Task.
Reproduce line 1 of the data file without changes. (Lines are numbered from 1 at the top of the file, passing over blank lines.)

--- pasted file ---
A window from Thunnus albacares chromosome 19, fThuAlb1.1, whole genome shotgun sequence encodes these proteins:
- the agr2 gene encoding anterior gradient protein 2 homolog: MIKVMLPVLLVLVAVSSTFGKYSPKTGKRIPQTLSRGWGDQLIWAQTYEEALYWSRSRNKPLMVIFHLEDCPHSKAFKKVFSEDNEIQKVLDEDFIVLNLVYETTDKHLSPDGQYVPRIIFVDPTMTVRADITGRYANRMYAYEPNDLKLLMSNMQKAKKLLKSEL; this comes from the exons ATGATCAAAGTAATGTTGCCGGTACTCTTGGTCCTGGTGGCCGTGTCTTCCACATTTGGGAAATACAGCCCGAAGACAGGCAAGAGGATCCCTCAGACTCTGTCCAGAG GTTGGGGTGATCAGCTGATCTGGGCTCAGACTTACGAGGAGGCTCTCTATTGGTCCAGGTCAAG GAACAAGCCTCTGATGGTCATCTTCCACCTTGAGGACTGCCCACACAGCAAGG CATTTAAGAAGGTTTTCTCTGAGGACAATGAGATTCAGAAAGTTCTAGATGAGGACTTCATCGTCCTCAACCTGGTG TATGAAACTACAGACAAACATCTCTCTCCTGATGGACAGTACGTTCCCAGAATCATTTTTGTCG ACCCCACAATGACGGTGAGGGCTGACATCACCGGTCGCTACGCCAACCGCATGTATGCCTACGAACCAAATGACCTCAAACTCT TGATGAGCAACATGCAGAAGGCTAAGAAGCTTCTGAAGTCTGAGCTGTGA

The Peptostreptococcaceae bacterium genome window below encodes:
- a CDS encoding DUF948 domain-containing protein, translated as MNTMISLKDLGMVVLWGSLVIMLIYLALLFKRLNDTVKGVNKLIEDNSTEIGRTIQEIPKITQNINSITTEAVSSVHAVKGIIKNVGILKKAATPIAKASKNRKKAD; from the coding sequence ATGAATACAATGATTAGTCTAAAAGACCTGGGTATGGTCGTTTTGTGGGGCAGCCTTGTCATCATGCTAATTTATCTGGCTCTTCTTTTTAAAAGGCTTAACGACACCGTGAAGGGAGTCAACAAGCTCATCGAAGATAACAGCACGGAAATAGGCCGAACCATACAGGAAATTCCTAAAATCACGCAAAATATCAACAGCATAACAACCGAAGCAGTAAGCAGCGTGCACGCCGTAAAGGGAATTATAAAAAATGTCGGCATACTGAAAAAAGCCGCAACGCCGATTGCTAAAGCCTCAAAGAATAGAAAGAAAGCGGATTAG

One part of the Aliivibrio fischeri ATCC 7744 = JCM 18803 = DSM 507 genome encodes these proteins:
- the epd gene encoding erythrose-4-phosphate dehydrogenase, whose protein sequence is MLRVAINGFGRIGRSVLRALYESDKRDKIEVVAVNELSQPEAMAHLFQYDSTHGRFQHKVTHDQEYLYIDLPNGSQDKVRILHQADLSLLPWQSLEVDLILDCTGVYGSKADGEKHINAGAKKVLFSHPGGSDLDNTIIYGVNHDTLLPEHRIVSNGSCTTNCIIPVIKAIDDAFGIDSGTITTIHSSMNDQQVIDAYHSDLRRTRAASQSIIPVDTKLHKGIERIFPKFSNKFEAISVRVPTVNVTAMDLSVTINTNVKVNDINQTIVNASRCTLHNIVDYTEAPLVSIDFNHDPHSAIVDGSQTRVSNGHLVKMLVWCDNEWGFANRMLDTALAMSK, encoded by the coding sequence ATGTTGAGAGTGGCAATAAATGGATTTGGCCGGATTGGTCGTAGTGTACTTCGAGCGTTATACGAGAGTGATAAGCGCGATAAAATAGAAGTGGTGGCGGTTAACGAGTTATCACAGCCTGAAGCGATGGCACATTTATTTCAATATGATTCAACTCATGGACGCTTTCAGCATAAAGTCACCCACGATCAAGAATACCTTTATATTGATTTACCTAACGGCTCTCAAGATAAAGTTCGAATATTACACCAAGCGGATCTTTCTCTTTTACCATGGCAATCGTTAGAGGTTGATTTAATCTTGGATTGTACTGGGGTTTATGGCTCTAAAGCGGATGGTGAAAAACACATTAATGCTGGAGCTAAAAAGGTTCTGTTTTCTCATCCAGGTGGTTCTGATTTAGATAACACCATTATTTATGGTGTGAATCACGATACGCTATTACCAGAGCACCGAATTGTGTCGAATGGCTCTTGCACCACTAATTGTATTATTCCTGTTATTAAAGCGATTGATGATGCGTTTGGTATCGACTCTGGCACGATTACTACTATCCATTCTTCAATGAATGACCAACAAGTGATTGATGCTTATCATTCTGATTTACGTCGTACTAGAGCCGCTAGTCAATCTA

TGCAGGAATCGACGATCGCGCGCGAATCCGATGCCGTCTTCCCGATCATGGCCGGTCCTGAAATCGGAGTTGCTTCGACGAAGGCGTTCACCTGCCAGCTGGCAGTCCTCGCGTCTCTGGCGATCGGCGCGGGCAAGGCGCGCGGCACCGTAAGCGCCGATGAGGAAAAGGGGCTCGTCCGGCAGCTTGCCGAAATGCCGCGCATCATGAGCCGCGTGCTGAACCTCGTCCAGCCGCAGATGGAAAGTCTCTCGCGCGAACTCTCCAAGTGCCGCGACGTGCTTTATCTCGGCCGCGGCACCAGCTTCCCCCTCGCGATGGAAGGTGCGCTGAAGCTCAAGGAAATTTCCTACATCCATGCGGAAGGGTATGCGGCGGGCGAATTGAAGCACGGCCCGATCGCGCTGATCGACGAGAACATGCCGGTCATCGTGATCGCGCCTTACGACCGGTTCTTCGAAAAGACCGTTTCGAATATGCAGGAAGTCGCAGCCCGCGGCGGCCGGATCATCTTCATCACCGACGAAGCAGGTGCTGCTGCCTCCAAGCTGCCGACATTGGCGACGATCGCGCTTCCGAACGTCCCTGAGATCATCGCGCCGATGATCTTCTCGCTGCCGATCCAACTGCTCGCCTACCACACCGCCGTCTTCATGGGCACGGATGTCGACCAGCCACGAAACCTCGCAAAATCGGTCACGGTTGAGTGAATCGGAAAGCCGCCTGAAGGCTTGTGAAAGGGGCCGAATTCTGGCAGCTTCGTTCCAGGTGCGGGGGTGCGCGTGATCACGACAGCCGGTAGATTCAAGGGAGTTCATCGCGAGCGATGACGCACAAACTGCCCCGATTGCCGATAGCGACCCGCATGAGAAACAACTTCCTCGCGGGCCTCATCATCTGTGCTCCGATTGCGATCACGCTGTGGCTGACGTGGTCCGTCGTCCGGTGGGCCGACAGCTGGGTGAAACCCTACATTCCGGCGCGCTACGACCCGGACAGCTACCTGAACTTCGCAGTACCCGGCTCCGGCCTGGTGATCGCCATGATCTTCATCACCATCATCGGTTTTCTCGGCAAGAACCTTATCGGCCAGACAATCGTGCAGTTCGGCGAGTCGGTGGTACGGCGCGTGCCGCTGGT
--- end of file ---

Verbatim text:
A window from Thunnus albacares chromosome 19, fThuAlb1.1, whole genome shotgun sequence encodes these proteins: